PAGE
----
They are applying for licences to produce up to 6,000 tonnes of salmon annually.
AkvaFuture hopes to start up a closed-pen salmon farm in Ísafjarðardjúp in the Westfjords, northwestern Iceland. The company is an Icelandic subsidiary of AkvaDesign and a sister company of AkvaFuture which already operates closed-pen fish farms at three locations in Norway.
AkvaFuture CEO, Rögnvaldur Guðmundsson, stated in a press release that closed-pen farms reduced the environmental impact of fish farming as waste can be collected easily. He added that closed pens also completely prevent salmon from being damaged by lice. Furthermore, the farms virtually eliminate the likelihood of fish escaping, which can only occur during transport or extreme situations.
With it’s ideal natural conditions, Iceland’s aquaculture sector has boomed over the past two years. The total production of farmed salmon in Iceland in 2017 was close to 11,000 tonnes and over the next few years it’s expected to rise to 22,000 tonnes. However the carrying capacity of issued licenses in 2017 was equal 132,000 tonnes, which will cement salmon as the most important farmed species for a while at least.
Mr Guðmundsson told SalmonBusiness why he thought that Iceland was particularly attractive to the industry.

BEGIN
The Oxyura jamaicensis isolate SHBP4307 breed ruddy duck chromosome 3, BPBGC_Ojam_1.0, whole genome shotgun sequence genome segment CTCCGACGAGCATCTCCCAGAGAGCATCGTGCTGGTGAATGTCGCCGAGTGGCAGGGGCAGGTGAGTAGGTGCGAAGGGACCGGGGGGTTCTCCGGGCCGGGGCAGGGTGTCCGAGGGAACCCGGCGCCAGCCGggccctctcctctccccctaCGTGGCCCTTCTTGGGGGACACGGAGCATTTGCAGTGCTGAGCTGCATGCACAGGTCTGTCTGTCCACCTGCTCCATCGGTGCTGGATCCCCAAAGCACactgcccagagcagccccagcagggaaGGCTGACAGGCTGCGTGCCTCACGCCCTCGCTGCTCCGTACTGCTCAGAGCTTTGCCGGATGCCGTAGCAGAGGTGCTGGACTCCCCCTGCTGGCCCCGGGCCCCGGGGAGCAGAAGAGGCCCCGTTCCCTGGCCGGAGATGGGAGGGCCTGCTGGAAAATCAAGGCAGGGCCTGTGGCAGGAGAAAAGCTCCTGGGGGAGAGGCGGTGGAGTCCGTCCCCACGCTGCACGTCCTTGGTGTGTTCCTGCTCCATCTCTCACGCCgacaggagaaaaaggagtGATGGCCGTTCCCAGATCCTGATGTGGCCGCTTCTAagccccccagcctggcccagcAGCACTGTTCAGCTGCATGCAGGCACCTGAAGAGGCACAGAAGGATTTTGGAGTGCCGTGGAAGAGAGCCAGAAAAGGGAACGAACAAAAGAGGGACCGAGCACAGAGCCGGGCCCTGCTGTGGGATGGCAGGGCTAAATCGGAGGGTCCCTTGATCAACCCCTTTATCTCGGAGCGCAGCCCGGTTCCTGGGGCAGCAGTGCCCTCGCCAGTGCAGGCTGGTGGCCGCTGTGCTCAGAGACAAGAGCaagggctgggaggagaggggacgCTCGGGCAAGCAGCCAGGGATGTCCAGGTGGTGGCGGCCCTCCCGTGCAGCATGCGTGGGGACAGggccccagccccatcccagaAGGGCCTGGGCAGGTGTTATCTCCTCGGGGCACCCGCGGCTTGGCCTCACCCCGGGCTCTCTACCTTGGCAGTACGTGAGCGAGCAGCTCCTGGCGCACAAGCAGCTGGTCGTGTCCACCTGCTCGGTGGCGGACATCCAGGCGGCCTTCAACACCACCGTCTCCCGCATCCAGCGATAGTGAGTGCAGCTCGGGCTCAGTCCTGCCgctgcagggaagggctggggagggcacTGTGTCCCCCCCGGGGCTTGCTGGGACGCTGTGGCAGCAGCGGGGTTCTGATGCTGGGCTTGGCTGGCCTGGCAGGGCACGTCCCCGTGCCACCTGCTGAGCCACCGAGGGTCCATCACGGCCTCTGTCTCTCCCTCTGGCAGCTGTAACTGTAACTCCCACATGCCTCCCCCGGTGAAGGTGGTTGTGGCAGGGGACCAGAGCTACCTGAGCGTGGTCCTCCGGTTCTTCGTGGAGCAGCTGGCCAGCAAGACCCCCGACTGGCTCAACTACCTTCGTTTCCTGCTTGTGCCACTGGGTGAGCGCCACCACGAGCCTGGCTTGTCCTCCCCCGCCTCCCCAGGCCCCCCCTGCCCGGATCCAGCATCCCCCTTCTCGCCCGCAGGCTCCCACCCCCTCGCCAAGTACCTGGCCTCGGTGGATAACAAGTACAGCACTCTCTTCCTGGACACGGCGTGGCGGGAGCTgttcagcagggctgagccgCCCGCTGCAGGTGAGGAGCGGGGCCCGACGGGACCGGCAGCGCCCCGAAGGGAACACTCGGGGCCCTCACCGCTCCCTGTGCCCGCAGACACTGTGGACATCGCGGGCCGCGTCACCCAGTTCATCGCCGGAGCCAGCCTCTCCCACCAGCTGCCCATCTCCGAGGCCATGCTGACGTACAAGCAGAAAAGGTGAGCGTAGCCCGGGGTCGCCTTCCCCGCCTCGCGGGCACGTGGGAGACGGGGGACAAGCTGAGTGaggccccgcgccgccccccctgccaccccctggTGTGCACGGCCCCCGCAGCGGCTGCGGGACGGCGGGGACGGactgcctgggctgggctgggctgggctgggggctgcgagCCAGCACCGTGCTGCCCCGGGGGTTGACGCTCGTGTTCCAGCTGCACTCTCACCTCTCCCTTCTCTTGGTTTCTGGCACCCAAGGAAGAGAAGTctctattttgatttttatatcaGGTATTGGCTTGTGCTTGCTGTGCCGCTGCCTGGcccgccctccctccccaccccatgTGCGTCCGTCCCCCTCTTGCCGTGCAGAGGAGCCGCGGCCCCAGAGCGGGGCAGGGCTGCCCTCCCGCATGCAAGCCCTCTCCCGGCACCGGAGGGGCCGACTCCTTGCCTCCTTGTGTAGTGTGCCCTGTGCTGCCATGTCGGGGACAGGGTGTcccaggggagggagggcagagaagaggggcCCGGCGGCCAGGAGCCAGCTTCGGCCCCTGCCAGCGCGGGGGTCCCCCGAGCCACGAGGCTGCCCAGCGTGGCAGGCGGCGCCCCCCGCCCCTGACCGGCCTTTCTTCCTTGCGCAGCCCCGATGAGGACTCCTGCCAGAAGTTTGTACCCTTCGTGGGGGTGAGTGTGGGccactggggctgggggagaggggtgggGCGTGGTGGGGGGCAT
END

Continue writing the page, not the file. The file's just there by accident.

“It’s interesting, there are areas that are suited to salmon farming. Also generally it’s becoming quite difficult in Norway because there are mainly environmental concerns that are determining factors in issuing new licenses in Norway. We feel that in Iceland there is an opportunity for growth,” he said.
And what’s the view from Icelanders themselves about the proposed licences?
“There are lots of opinions, there are those who are sceptical of the farms sustainability. There is a huge wild river salmon fishing industry here. But there are also those who feel that it will help rural areas that have struggled to maintain jobs for people,” added Mr Guðmundsson.
The licence process could take up to two years.